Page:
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Talking Content Marketing – With Bert van Loon


Talking Content Marketing welcomes Bert van Loon, a publisher turned Independent MarCom Strategist. He works across Europe from his office based on the former passenger flagship of the Holland America Line, the steam ship Rotterdam in The Netherlands.

As a media veteran, Bert has been developing Content Marketing strategies and concepts from before the days when the term was ‘officially’ coined. You may find him around, speaking at conferences, evangelising the core thought of Content Marketing boiled down into his motto: “Content Marketing is to today, what advertising was to the 60s! Mad Men become Meaningful (Wo)Men.”. In 2015, Bert is one of the judges for the CMI (Content Marketing Institute) Content Marketing Awards.

During Content Marketing World 2014 in Cleveland, Bert introduced the Content Marketing Roadmap on stage. Lets talk content with him, in particular about this strategy canvas for Content Marketing teams.

Can you explain the principals behind the Content Marketing Roadmap? How does it work?

As Content Marketing rapidly becomes a leading theme for business innovation, there is a growing need to make it intelligible and manageable. The Content Marketing Roadmap essentially serves two key objectives: to situate Content Marketing in the context of regular business planning and to offer a step-by-step blueprint to develop and execute a Content Marketing strategy in which creative and analytical thinking collaborate for the best results.

The Content Marketing Roadmap started its life as a rough drawing to facilitate the process of developing a Content Marketing strategy in team projects. It outlines six key stages of Content Marketing planning, with a separate focus on process, organisation and technology in each stage. Those six key stages are: Goals, Analyses, (Content Marketing) Strategy, Concept, Implementation and Monitoring for improvement.

In order to make the Roadmap an inviting work tool for any team member, regardless his or her professional background or experience, it has recently been visualised into a drawing board for team exercises.


How can the Content Marketing Roadmap make our working lives easier/more structured/more planned/better directed?

The primary motivation for the on-going development of this methodology has always been to empower marketing teams with a lean and agile approach for their Content Marketing strategy and execution plan. Over time I learnt that it has also become a great conversation piece for discussions with C-level management. Again, it takes the dialogue beyond the buzzword and helps us to have a clear look at the full picture.

The overall advantage of using the Content Marketing Roadmap as a process blueprint, is that it accelerates the forward progression of a Content Marketing project because of a number of reasons:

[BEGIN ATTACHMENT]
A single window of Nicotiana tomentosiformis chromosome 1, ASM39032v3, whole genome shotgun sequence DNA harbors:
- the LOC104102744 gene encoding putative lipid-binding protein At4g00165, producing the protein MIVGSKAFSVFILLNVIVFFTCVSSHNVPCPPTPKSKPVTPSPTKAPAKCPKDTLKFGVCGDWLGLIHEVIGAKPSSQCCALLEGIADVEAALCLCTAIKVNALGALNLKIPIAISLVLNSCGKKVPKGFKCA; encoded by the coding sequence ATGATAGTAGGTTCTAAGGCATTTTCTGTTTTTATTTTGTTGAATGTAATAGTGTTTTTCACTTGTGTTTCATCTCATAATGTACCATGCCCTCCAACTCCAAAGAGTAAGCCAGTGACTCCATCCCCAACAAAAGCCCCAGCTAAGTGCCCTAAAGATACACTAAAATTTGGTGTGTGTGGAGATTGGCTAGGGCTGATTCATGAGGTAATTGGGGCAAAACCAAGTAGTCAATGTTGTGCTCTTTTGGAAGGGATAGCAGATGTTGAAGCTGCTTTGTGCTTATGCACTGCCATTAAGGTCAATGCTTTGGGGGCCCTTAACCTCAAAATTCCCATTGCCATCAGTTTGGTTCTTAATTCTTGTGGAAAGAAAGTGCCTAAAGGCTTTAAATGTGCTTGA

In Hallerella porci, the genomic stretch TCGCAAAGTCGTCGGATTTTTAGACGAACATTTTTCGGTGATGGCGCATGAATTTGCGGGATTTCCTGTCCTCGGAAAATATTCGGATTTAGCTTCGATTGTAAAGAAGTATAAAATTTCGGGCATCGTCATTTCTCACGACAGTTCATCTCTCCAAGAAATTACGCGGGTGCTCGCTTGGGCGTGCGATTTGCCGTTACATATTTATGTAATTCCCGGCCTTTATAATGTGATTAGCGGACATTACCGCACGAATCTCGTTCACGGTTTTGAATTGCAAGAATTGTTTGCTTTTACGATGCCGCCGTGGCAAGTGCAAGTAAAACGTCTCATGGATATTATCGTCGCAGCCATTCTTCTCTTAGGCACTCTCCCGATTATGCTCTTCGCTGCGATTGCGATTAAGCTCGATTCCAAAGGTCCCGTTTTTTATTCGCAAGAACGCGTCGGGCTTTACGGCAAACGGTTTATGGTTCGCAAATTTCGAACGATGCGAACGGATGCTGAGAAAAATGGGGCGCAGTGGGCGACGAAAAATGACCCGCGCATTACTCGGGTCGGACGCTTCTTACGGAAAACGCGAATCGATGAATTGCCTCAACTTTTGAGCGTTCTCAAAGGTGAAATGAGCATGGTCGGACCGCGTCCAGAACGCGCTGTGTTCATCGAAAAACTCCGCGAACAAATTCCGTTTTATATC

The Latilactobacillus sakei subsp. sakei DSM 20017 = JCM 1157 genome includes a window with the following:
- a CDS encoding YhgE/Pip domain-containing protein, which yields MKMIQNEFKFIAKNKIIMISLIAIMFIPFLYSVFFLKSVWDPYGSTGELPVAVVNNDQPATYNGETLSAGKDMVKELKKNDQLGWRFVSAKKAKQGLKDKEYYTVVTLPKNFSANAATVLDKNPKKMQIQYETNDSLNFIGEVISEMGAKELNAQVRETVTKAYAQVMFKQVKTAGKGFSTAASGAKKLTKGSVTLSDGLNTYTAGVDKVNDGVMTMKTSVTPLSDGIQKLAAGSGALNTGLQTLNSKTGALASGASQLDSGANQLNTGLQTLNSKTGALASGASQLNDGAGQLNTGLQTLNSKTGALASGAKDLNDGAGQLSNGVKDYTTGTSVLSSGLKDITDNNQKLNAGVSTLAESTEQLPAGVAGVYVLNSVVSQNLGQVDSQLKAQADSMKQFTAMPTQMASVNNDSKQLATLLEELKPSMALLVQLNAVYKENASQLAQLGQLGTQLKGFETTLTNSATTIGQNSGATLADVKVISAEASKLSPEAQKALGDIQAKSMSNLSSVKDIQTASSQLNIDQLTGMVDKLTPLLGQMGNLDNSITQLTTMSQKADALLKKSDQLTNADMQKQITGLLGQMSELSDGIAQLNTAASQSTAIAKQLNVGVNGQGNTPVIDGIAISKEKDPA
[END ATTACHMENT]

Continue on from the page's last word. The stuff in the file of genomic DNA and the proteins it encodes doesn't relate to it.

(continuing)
• Shared understanding: when the process stages are visualised in a roadmap, they become a common language for everyone involved. It turns the abstract in something tangible and concrete, covering everything from setting goals to measuring results and improving the plan.
  • Agility: Building blocks of the project can easily be mapped and omissions become clearly visible. It enables teams to guide the iterative process, where one can think big and act small at the same time.
  • Documented process: As the process is physical mapped, it creates a structured overview where random thoughts and ideas are easily aligned towards completion of the plan.
  • Balance between creativity and analysis: Marketing planning requires both creative and analytical skills. Although I firmly believe that creativity, ultimately, is the key business differentiator and defines long-term success, I also believe that creativity can be at its best with a bold briefing based on thorough analysis of external and internal elements. Creativity without direction is often just nice, while well-directed creativity is functional and precise.

While the Roadmap on paper is already a practical tool, I plan to have a digital interactive version by the end of 2015. This will enable teams to be even more flexible in their collaboration, linking existing digital resources to the process. The Content Marketing Roadmap is published under Creative Common license (Attribution-NonCommercial-NoDerivatives 4.0) and can be downloaded for free (click the image below).



Do companies make the mistake of jumping right in with a content commitment without having a structured plan of who they are and why they’re doing it?

In the daily business I see many companies do not have a documented strategy. A 2014 survey by the Content Marketing Institute confirmed this impression. Only 35% of B2B companies participating in this survey have a documented strategy, while companies with a documented strategy rate their efforts as more successful than average. I hear Robert Rose often phrasing it clearly as “Not every company will have a content marketing strategy, but every successful company will.” I cannot agree more.

As long as we look at the buzzword only and not at the big picture, we are tempted to just ‘produce’ content to ‘play along’, without really understanding its role in branding or lead generation or building customer relationships. I am afraid that the realistic answer to the question is that many organisations are still in the stage of jumping in without a clear, and documented, view of where they want to go. The risk is that the efforts will not produce results and that in an early stage the organisation will loose its motivation to discover the path to successful Content Marketing.